CLEVELAND -- The Pittsburgh Steelers went on the road and sacked the quarterback seven times without two of their top pass-rushers.
Never mind that they did this in Cleveland, where they've recorded three consecutive games of seven sacks. OK, location matters a little. But the 21-18 win over the Browns served notice that Pittsburgh has a plan in place that it wants to follow.
The Steelers want to win games hitting the quarterback, preferably with four pass-rushers. And they didn't have to blitz a whole lot to get past the Browns' high-priced offensive line and to quarterback DeShone Kizer.
"This is a game of pressure, a game of momentum," linebacker Ryan Shazier said. "When you get sacks, it gives you a lot of momentum and puts them in a position they want to be in. That's one thing we've been harping on this offseason is getting pressure with four guys. It showed up today."
One problem: Dupree (shoulder) and Tuitt (biceps) missed most of the game. Dupree was inactive and Tuitt left the game after the first series.
One solution: Anthony Chickillo got two sacks as Dupree's replacement, and nose tackle Javon Hargrave added a sack to offset the loss of Tuitt. Even new Steeler and former Brown Joe Haden -- who got a game ball from teammates in his old stadium -- came off the edge with a corner-blitz sack. That move was made possible because the Steelers were getting organic pressure with the front four.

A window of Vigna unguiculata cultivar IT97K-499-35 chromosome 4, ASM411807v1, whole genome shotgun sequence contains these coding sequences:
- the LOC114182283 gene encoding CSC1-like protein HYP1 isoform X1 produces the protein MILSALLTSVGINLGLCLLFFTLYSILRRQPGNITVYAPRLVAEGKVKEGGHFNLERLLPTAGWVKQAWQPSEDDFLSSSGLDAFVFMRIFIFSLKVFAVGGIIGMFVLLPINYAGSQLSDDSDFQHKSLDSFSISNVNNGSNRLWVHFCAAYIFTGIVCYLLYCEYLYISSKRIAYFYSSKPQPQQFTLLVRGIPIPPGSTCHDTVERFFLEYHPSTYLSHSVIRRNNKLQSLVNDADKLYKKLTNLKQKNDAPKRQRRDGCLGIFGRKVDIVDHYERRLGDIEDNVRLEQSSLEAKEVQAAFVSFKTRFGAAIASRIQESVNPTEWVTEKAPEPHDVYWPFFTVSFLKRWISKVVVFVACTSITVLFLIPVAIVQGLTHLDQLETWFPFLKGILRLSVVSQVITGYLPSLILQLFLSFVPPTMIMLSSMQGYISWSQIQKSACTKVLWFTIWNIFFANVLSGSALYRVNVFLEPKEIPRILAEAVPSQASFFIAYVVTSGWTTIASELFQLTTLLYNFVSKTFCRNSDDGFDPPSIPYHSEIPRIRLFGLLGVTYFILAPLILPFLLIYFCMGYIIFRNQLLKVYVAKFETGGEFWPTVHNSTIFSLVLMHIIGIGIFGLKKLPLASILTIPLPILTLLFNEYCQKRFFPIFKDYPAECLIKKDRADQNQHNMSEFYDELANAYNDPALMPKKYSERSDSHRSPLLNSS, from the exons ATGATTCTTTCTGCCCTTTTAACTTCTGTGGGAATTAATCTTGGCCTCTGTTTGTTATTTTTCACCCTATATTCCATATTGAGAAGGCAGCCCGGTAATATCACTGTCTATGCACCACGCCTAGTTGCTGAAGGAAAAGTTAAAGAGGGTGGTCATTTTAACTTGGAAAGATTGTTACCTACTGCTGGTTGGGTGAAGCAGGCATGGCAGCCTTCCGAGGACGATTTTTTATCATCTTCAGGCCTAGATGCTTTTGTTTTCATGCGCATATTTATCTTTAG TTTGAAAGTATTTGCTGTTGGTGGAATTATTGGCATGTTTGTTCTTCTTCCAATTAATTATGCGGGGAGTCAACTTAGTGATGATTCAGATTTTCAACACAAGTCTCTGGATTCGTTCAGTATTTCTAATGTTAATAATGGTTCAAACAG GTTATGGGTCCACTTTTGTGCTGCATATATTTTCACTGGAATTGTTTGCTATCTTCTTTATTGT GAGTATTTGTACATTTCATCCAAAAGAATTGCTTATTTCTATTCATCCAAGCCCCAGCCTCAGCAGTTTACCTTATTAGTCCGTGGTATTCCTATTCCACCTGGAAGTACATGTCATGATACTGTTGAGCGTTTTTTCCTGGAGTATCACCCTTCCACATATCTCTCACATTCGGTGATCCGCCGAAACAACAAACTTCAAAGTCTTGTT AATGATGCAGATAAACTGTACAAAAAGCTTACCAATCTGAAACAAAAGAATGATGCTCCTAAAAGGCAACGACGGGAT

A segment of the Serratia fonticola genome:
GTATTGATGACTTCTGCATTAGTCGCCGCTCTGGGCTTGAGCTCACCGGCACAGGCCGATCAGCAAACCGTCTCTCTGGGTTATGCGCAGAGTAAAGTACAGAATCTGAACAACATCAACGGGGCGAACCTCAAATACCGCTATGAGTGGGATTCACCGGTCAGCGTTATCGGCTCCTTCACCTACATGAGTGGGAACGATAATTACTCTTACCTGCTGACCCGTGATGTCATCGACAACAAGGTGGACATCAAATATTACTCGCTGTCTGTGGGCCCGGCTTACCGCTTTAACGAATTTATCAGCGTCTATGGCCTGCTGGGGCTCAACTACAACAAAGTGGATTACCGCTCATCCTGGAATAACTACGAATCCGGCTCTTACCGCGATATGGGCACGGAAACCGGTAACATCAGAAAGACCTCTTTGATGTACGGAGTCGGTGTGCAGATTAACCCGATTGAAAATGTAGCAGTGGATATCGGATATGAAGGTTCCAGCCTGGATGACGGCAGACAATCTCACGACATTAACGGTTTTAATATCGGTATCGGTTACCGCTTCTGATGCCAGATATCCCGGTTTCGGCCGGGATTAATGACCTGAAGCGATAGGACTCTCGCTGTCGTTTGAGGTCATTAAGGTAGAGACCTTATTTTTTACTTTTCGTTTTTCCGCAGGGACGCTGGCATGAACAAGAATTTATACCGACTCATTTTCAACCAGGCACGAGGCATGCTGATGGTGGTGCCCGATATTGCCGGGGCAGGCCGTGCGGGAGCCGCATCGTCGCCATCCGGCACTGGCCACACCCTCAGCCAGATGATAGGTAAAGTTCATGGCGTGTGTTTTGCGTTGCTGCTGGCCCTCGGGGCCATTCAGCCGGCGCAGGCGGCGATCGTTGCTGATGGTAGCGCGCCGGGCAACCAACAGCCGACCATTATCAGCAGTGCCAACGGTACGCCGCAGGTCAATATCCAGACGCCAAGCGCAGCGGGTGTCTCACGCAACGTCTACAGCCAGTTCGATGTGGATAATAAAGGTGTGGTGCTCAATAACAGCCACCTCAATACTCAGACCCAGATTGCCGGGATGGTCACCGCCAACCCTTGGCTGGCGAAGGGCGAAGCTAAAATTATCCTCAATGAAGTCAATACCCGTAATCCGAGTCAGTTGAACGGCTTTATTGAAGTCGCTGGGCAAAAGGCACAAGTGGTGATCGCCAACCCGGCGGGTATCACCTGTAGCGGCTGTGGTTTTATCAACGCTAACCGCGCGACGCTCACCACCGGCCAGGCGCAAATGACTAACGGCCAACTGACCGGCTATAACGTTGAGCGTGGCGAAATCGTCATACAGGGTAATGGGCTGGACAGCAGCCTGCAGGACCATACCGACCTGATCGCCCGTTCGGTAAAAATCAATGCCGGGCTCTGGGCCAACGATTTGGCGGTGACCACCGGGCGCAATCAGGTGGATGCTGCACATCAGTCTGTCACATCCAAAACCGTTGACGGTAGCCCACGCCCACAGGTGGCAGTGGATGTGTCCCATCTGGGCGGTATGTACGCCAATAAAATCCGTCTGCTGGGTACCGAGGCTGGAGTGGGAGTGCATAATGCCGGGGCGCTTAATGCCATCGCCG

Here's another problem: When a front four struggles to get into the backfield, the good quarterbacks have their way. The Steelers tried this in New England last year and, well ... yeah.
But the Steelers would like to think this is a different team. Haden gives them a capable outside corner. The Steelers have more depth along the defensive line and at outside linebacker than they've had in years.
And Watt looks legit, so much so that his earning the starting job over James Harrison was never really debated in the preseason. He took ownership of the job and did something with it Sunday.
Shazier calls Watt a "great hustler," getting sacks on plays that others would stop pursuing after a few seconds of rushing. Heyward calls him a "smart rusher" who doesn't waste movements or put the defense in a bad situation.
"We worked off each other -- rush and coverage worked together really well today," Watt said. "I feel like there were a few more plays left out on the field."
The Steelers can't afford to miss on those plays if they want to make a title run. But this was about the best start possible for a team hoping to go from good to great.